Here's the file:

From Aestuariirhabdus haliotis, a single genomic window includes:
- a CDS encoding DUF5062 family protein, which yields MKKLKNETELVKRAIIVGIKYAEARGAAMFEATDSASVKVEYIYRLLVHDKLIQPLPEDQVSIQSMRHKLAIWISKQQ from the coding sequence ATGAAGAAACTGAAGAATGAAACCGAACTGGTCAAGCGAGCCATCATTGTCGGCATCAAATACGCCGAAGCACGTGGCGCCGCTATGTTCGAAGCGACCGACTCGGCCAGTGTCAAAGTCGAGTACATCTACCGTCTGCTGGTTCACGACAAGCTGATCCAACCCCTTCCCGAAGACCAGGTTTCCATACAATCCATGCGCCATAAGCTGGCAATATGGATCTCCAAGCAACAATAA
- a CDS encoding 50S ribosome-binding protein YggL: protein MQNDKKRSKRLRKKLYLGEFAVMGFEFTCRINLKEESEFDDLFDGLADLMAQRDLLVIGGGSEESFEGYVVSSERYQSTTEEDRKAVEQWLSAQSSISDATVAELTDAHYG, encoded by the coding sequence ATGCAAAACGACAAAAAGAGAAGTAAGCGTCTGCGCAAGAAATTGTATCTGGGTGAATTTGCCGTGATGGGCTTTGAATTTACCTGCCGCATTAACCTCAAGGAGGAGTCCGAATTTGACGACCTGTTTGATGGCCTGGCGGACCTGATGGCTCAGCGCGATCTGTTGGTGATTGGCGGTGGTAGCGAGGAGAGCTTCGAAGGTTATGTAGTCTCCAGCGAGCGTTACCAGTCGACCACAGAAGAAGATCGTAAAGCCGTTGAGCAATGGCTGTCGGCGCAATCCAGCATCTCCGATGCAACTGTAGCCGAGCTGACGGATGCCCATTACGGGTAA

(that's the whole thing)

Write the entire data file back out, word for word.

From Aestuariirhabdus haliotis, a single genomic window includes:
- a CDS encoding DUF5062 family protein, which yields MKKLKNETELVKRAIIVGIKYAEARGAAMFEATDSASVKVEYIYRLLVHDKLIQPLPEDQVSIQSMRHKLAIWISKQQ from the coding sequence ATGAAGAAACTGAAGAATGAAACCGAACTGGTCAAGCGAGCCATCATTGTCGGCATCAAATACGCCGAAGCACGTGGCGCCGCTATGTTCGAAGCGACCGACTCGGCCAGTGTCAAAGTCGAGTACATCTACCGTCTGCTGGTTCACGACAAGCTGATCCAACCCCTTCCCGAAGACCAGGTTTCCATACAATCCATGCGCCATAAGCTGGCAATATGGATCTCCAAGCAACAATAA
- a CDS encoding 50S ribosome-binding protein YggL: protein MQNDKKRSKRLRKKLYLGEFAVMGFEFTCRINLKEESEFDDLFDGLADLMAQRDLLVIGGGSEESFEGYVVSSERYQSTTEEDRKAVEQWLSAQSSISDATVAELTDAHYG, encoded by the coding sequence ATGCAAAACGACAAAAAGAGAAGTAAGCGTCTGCGCAAGAAATTGTATCTGGGTGAATTTGCCGTGATGGGCTTTGAATTTACCTGCCGCATTAACCTCAAGGAGGAGTCCGAATTTGACGACCTGTTTGATGGCCTGGCGGACCTGATGGCTCAGCGCGATCTGTTGGTGATTGGCGGTGGTAGCGAGGAGAGCTTCGAAGGTTATGTAGTCTCCAGCGAGCGTTACCAGTCGACCACAGAAGAAGATCGTAAAGCCGTTGAGCAATGGCTGTCGGCGCAATCCAGCATCTCCGATGCAACTGTAGCCGAGCTGACGGATGCCCATTACGGGTAA